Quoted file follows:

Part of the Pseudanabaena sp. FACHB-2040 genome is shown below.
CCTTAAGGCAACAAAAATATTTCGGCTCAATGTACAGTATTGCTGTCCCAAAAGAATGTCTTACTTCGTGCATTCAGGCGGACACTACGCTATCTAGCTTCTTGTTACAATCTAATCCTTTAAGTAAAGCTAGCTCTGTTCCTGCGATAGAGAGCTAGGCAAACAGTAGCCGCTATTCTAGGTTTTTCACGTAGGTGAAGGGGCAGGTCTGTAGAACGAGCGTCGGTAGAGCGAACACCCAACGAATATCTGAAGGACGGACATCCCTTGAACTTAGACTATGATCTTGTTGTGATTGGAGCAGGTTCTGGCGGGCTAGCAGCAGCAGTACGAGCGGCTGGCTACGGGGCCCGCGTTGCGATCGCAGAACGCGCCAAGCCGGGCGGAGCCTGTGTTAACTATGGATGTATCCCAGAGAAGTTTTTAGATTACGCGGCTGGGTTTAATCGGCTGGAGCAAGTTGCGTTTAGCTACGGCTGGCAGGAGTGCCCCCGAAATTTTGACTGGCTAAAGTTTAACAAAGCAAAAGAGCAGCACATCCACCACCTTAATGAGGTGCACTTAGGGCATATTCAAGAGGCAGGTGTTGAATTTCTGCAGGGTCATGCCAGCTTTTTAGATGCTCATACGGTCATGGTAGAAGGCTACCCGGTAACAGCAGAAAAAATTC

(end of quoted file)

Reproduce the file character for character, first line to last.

Part of the Pseudanabaena sp. FACHB-2040 genome is shown below.
CCTTAAGGCAACAAAAATATTTCGGCTCAATGTACAGTATTGCTGTCCCAAAAGAATGTCTTACTTCGTGCATTCAGGCGGACACTACGCTATCTAGCTTCTTGTTACAATCTAATCCTTTAAGTAAAGCTAGCTCTGTTCCTGCGATAGAGAGCTAGGCAAACAGTAGCCGCTATTCTAGGTTTTTCACGTAGGTGAAGGGGCAGGTCTGTAGAACGAGCGTCGGTAGAGCGAACACCCAACGAATATCTGAAGGACGGACATCCCTTGAACTTAGACTATGATCTTGTTGTGATTGGAGCAGGTTCTGGCGGGCTAGCAGCAGCAGTACGAGCGGCTGGCTACGGGGCCCGCGTTGCGATCGCAGAACGCGCCAAGCCGGGCGGAGCCTGTGTTAACTATGGATGTATCCCAGAGAAGTTTTTAGATTACGCGGCTGGGTTTAATCGGCTGGAGCAAGTTGCGTTTAGCTACGGCTGGCAGGAGTGCCCCCGAAATTTTGACTGGCTAAAGTTTAACAAAGCAAAAGAGCAGCACATCCACCACCTTAATGAGGTGCACTTAGGGCATATTCAAGAGGCAGGTGTTGAATTTCTGCAGGGTCATGCCAGCTTTTTAGATGCTCATACGGTCATGGTAGAAGGCTACCCGGTAACAGCAGAAAAAATTC